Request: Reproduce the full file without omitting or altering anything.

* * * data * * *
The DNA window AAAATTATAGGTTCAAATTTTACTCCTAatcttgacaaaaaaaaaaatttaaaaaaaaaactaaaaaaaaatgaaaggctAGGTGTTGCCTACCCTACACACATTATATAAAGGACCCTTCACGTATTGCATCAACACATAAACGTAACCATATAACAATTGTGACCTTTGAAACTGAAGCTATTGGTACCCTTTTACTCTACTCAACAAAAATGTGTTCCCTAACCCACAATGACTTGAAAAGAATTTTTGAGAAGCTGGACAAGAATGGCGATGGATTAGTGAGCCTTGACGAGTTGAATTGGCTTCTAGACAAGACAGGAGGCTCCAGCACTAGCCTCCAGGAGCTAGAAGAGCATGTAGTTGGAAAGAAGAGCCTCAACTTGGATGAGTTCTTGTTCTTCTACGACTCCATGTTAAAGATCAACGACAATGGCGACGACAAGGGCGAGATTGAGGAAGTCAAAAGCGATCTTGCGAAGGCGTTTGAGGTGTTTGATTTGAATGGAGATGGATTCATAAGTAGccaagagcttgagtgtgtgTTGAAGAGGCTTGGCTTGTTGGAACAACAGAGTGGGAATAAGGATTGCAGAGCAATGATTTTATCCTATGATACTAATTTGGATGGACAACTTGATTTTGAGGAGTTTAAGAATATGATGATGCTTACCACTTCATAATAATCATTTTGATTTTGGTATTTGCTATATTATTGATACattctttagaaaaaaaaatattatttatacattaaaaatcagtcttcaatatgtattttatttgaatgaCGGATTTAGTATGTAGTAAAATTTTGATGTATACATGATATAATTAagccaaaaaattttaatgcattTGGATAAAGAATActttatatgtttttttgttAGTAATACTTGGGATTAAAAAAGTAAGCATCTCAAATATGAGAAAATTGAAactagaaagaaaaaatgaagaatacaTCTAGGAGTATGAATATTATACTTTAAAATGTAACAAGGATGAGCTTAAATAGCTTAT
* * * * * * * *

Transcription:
The DNA window AAAATTATAGGTTCAAATTTTACTCCTAatcttgacaaaaaaaaaaatttaaaaaaaaaactaaaaaaaaatgaaaggctAGGTGTTGCCTACCCTACACACATTATATAAAGGACCCTTCACGTATTGCATCAACACATAAACGTAACCATATAACAATTGTGACCTTTGAAACTGAAGCTATTGGTACCCTTTTACTCTACTCAACAAAAATGTGTTCCCTAACCCACAATGACTTGAAAAGAATTTTTGAGAAGCTGGACAAGAATGGCGATGGATTAGTGAGCCTTGACGAGTTGAATTGGCTTCTAGACAAGACAGGAGGCTCCAGCACTAGCCTCCAGGAGCTAGAAGAGCATGTAGTTGGAAAGAAGAGCCTCAACTTGGATGAGTTCTTGTTCTTCTACGACTCCATGTTAAAGATCAACGACAATGGCGACGACAAGGGCGAGATTGAGGAAGTCAAAAGCGATCTTGCGAAGGCGTTTGAGGTGTTTGATTTGAATGGAGATGGATTCATAAGTAGccaagagcttgagtgtgtgTTGAAGAGGCTTGGCTTGTTGGAACAACAGAGTGGGAATAAGGATTGCAGAGCAATGATTTTATCCTATGATACTAATTTGGATGGACAACTTGATTTTGAGGAGTTTAAGAATATGATGATGCTTACCACTTCATAATAATCATTTTGATTTTGGTATTTGCTATATTATTGATACattctttagaaaaaaaaatattatttatacattaaaaatcagtcttcaatatgtattttatttgaatgaCGGATTTAGTATGTAGTAAAATTTTGATGTATACATGATATAATTAagccaaaaaattttaatgcattTGGATAAAGAATActttatatgtttttttgttAGTAATACTTGGGATTAAAAAAGTAAGCATCTCAAATATGAGAAAATTGAAactagaaagaaaaaatgaagaatacaTCTAGGAGTATGAATATTATACTTTAAAATGTAACAAGGATGAGCTTAAATAGCTTAT